Tuesday, July 30, 2019

Human trafficking is a heinous crime. This must stop.



Human trafficking is understood to mean recruiting, transporting, transferring, receiving or accommodating a person, using force, with the aim of exploiting that person. The exploitation is the core of human trafficking. This exploitation is mainly taking place in the sex industry, for example when someone works involuntarily for someone else in prostitution, but also in other economic sectors. It is about such poor working conditions and conditions that human rights are at stake.
Trafficking in women is no different from trafficking in human beings. Human trafficking is the gender-neutral term.

Men and boys can also become victims of human trafficking. The term trafficking in women emphasizes the gender-specific nature, and that is important to keep in mind.

Forced crime also falls under human trafficking. Also criminal as human trafficking is the forcibly recruiting, transporting, etc. of another person with the aim of removing organs from that person's body.

Internationally there are estimates available in this report: 2017 Global Estimates of Modern Slavery: Forced Labor and Forced Marriage, a collaboration of the International Labor Organization (ILO) and the Walk Free Foundation, in partnership with International Organization for Migration (IOM):

According to this report, an estimated 40.3 million people are victims of modern slavery at any given time. Of these, 24.9 million were forced to work and 15.4 million were forced to marry someone. Of the 24.9 million people who do forced work, 20.1 million (81%) people are victims of other labor exploitation and 4.8 million (19%) people are victims of sexual exploitation.

We have to stop this and World Day UNODC is focusing on highlighting the criticality of this issue and responsible governments and local authorities can take  action in the interest of victims of trafficking. The call to action is not only to governments, it is for everyone who find such activity in their locality can report  to prevent this heinous crime.

The human trafficking care coordinator are available in all countries and they are special coordinators in a region for victims of human trafficking. They can refer the identified cases to institutions that can help you with problems or concerns.

Sunday, July 28, 2019

Skills for the differently abled person in Malaysia





A person who is differently abled may have bodily or mental functions that are partially impaired, but may have talents, skills and strengths that can be utilized in the workforce.
Initially, parents were not too keen to have children classified as special needs, but these attitudes are now changing, resulting in far more children with special needs getting an education, often even a tertiary one.
The recent implementation of the Education Ministry’s “zero reject” policy is an important step in ensuring that children with special needs grow up with the same opportunities as other children. The aim is to also prevent school dropouts among this group.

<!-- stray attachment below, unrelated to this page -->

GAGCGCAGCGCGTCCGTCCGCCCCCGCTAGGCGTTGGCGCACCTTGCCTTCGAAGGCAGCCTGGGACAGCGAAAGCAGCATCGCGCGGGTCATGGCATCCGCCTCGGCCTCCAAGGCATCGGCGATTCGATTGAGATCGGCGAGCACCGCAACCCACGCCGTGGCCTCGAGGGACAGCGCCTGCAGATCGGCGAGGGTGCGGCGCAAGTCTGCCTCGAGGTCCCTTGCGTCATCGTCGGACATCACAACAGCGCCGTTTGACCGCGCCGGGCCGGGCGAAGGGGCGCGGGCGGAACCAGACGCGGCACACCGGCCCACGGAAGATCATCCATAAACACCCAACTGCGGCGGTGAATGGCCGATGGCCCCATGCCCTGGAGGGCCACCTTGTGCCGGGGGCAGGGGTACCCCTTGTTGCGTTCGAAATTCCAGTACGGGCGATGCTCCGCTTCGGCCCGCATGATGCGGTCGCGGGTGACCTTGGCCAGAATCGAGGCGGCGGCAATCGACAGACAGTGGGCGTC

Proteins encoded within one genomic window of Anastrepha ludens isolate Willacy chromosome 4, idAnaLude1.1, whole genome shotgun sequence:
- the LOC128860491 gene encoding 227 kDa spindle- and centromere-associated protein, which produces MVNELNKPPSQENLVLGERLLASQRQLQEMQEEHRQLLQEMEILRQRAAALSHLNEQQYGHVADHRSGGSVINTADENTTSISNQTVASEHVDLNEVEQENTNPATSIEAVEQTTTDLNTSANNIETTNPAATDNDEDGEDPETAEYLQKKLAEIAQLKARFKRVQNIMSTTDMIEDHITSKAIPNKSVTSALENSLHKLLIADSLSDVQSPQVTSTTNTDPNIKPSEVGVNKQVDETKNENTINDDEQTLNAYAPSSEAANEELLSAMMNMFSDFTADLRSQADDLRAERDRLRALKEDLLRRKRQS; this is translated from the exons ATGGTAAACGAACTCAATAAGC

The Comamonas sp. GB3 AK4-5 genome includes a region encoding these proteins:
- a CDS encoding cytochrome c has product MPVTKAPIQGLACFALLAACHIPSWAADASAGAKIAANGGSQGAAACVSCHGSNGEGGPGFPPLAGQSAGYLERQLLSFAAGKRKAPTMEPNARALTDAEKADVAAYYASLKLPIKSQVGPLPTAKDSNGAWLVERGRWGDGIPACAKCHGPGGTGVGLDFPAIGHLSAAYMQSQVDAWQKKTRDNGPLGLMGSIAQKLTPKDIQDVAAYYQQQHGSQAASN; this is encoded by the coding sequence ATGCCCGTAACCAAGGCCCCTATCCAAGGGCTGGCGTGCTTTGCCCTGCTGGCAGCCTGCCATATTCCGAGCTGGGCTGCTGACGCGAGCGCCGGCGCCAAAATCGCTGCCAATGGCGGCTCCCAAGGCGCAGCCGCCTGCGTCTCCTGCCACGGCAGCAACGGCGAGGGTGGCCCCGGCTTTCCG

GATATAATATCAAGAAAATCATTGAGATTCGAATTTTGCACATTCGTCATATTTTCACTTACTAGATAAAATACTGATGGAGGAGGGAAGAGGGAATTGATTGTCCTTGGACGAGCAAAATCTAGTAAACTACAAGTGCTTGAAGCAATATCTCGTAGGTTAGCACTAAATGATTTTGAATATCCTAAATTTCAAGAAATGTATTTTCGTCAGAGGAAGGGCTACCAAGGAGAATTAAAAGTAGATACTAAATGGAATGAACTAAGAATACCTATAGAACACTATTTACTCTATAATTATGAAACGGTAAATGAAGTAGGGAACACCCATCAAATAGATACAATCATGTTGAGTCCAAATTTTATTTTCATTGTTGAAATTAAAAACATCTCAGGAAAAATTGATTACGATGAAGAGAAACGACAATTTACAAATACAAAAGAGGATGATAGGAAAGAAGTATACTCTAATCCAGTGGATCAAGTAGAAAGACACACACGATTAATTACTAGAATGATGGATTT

Since the schools now have to accept these students and prepare an individual education plan for each child with a special need, far more teachers need to be trained in order to be able to identify problems and to teach each child according to the particular problem.
The differently abled in Malaysia still face many challenges between primary school and finding a job. These include early detection of the disability, timely intervention, lack of infrastructure and accessibility, financial constraints and lack of qualified educators.
Public sector is pushing this mission by employing more disabled people. Many companies in Private Sector have decided that this group within the population deserves to have the same opportunities as the rest and are offering jobs and the relevant training. 

There are also many people with disabilities who have, despite the challenges, managed to complete their higher tertiary education and to hold jobs in legal, tech and economic activities.
The differently abled persons  can and will play an important role in the economy of Malaysia.

Improving Functional Illiteracy in Malaysia






The population of Malaysia has a satisfactory rate of literacy and this is mostly because of the national policies implemented since 1961. A variety of programs, established to assist adult learners to attain the necessary skills, have enabled many to become productive citizens of a growing economy.
Literacy is one of the most important indicators of a country’s human capital development. Functional illiteracy does not allow for people to be employed and nor can they attain their desired quality of life.
For Example: There is a study by National Focus on Literacy, that 22% of the adult U.K population is functionally illiterate Costing the U.K £81billion annually Highest cost of any European Nation.